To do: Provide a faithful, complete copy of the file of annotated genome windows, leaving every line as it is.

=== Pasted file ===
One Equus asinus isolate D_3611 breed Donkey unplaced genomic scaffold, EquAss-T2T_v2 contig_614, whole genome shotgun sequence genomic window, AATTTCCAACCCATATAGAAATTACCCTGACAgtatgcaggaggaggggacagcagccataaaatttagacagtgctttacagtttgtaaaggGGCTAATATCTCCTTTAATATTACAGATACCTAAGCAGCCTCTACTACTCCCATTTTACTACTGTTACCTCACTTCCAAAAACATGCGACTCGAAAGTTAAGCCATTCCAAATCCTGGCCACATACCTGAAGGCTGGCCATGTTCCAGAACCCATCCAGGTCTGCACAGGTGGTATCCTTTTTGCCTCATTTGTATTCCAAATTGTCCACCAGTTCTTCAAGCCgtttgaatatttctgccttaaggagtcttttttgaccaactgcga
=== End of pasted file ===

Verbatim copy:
One Equus asinus isolate D_3611 breed Donkey unplaced genomic scaffold, EquAss-T2T_v2 contig_614, whole genome shotgun sequence genomic window, AATTTCCAACCCATATAGAAATTACCCTGACAgtatgcaggaggaggggacagcagccataaaatttagacagtgctttacagtttgtaaaggGGCTAATATCTCCTTTAATATTACAGATACCTAAGCAGCCTCTACTACTCCCATTTTACTACTGTTACCTCACTTCCAAAAACATGCGACTCGAAAGTTAAGCCATTCCAAATCCTGGCCACATACCTGAAGGCTGGCCATGTTCCAGAACCCATCCAGGTCTGCACAGGTGGTATCCTTTTTGCCTCATTTGTATTCCAAATTGTCCACCAGTTCTTCAAGCCgtttgaatatttctgccttaaggagtcttttttgaccaactgcga